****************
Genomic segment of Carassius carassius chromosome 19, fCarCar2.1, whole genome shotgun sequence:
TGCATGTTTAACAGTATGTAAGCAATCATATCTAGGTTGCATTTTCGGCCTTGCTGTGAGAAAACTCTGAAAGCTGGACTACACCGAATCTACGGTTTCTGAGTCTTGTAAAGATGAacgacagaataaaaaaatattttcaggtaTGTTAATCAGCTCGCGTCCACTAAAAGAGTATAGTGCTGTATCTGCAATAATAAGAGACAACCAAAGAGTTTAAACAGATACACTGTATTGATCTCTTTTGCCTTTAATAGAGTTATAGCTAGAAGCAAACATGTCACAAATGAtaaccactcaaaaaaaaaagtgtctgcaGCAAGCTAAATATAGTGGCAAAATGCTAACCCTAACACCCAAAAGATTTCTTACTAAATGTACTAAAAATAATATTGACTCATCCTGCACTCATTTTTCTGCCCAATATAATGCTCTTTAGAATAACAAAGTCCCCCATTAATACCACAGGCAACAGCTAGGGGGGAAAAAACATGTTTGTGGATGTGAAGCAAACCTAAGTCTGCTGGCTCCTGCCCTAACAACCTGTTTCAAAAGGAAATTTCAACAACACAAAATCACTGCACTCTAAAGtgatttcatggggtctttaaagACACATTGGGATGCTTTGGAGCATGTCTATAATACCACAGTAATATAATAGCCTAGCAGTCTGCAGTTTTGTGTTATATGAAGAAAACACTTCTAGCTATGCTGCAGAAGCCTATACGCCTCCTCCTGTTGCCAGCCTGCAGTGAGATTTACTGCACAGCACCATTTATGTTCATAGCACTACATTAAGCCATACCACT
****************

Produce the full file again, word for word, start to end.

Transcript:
Genomic segment of Carassius carassius chromosome 19, fCarCar2.1, whole genome shotgun sequence:
TGCATGTTTAACAGTATGTAAGCAATCATATCTAGGTTGCATTTTCGGCCTTGCTGTGAGAAAACTCTGAAAGCTGGACTACACCGAATCTACGGTTTCTGAGTCTTGTAAAGATGAacgacagaataaaaaaatattttcaggtaTGTTAATCAGCTCGCGTCCACTAAAAGAGTATAGTGCTGTATCTGCAATAATAAGAGACAACCAAAGAGTTTAAACAGATACACTGTATTGATCTCTTTTGCCTTTAATAGAGTTATAGCTAGAAGCAAACATGTCACAAATGAtaaccactcaaaaaaaaaagtgtctgcaGCAAGCTAAATATAGTGGCAAAATGCTAACCCTAACACCCAAAAGATTTCTTACTAAATGTACTAAAAATAATATTGACTCATCCTGCACTCATTTTTCTGCCCAATATAATGCTCTTTAGAATAACAAAGTCCCCCATTAATACCACAGGCAACAGCTAGGGGGGAAAAAACATGTTTGTGGATGTGAAGCAAACCTAAGTCTGCTGGCTCCTGCCCTAACAACCTGTTTCAAAAGGAAATTTCAACAACACAAAATCACTGCACTCTAAAGtgatttcatggggtctttaaagACACATTGGGATGCTTTGGAGCATGTCTATAATACCACAGTAATATAATAGCCTAGCAGTCTGCAGTTTTGTGTTATATGAAGAAAACACTTCTAGCTATGCTGCAGAAGCCTATACGCCTCCTCCTGTTGCCAGCCTGCAGTGAGATTTACTGCACAGCACCATTTATGTTCATAGCACTACATTAAGCCATACCACT